Good reasons to train your animals
I always thought it’d be so great to have my animals love me. Here are three great reasons to train your animals to love you…or at least like you a little more than not. I’m in the process now, myself!
3 reasons you should train your animals to love you for an easier time raising them.
Once we actually bought our homestead I decided I wanted the opposite! I didn’t want any of my chickens or ducks or rabbits to love me because I didn’t want to get attached to them before they ended up on my dinner table. Great logic, right? Well yes…but also just so much no, definitely not.
1. Identifying sick animals
The first hiccup I had with training my animals to make sure my livestock and I stayed a comfortable distance from each other is knowing if something was wrong or not for one reason or another.
Naturally, if you do what I did and you distance yourself from, say, your chickens, then you’re not going to get to know any of them. I always joked about the “crazy chicken people” who just hung out with their chooks all the time. I’m turning into one of them!
Now that I know my chickens a little better I know if something is wrong, if they’re sick, etc. I know their personalities, therefore, I know when they’re acting weird or just acting like their ole’ cluckin’ self. I’ve had the same experience with my rabbits.
For example, I can usually tell if my rabbits are pregnant by the simple changes in their general manner and attitude. Thump drinks a ton more water and interacts with me much more often; Mama becomes a little bit more friendly, letting me pet her for longer amounts of time right on the top of her head in front of her ears!
2. Culling animals
This is the exact reason I did not want to have a significant relationship with my animals and train them to love me. I didn’t want to love them too much if I was raising them for meat. Well, let me explain this scenario to you.
Your chickens pretty much hate you and it’s time to cull. You must catch that chicken and you are probably not much quicker than a terrified chicken. I chased chickens and ducks all around the yard in the beginning because they didn’t want to be messed with.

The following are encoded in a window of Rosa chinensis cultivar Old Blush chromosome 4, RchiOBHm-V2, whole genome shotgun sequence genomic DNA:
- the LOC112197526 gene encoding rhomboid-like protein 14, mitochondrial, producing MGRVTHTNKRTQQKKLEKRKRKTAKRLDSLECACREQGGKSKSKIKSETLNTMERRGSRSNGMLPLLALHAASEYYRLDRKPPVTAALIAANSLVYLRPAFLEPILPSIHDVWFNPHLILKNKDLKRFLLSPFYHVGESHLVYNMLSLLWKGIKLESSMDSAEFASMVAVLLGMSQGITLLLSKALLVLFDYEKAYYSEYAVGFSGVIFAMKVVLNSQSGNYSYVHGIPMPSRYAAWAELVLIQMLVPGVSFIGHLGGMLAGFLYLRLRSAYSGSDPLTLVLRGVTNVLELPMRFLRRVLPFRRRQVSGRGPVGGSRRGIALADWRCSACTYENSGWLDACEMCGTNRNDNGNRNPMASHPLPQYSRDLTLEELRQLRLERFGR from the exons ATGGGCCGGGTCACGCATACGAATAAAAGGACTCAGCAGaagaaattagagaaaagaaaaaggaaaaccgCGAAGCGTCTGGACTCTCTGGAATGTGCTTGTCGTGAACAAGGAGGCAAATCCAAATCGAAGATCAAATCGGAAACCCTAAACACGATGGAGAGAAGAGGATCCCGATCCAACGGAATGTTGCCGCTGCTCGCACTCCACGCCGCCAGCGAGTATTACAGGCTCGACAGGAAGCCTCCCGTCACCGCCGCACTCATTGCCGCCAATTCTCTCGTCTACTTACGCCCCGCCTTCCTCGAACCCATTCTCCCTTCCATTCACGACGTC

If you’re chasing your animals to catch and cull them you’re probably causing them extreme stress which isn’t a great thing for your meat. You want your livestock as relaxed as possible for so many reasons (quality of meat, more humane, etc.).
Not to mention that if you’re chasing after them to catch them with a net, there could be possible bruising which is never good. I learned this the hard way, so take it from me! Lesson learned.
In my opinion, this might be the most important reason to want to train my animals to like me. It’s almost humorous when my husband goes out to the hutch, hen house, or duck house because they just don’t really know him as well since I do all the daily chores.
They look at him like “Who the cluck are you?”, “Quackin’, quackers” or “Thumpity thump, hop the heck away”. I want my animals to trust me and want to be able to trust my animals. I’ve been pecked by chickens far too many times because I was a stranger to them!
Recently, my rooster, Roger, started getting aggressive with me. After I hung out in or near the hen house for a little bit every day he really calmed down. It was my way to try and train him to know that I’m not a predator or enemy.
I’m the one who feeds him and cleans his home and he trusts me now and I trust him, which is a really great feeling. I can even almost pick him up without him minding! I talk to them, throw them treats and remain very calm when I’m in their space. Eventually, these chickens will be dinner, but our goal here is to provide the very best quality of life for them until that sacrifice comes.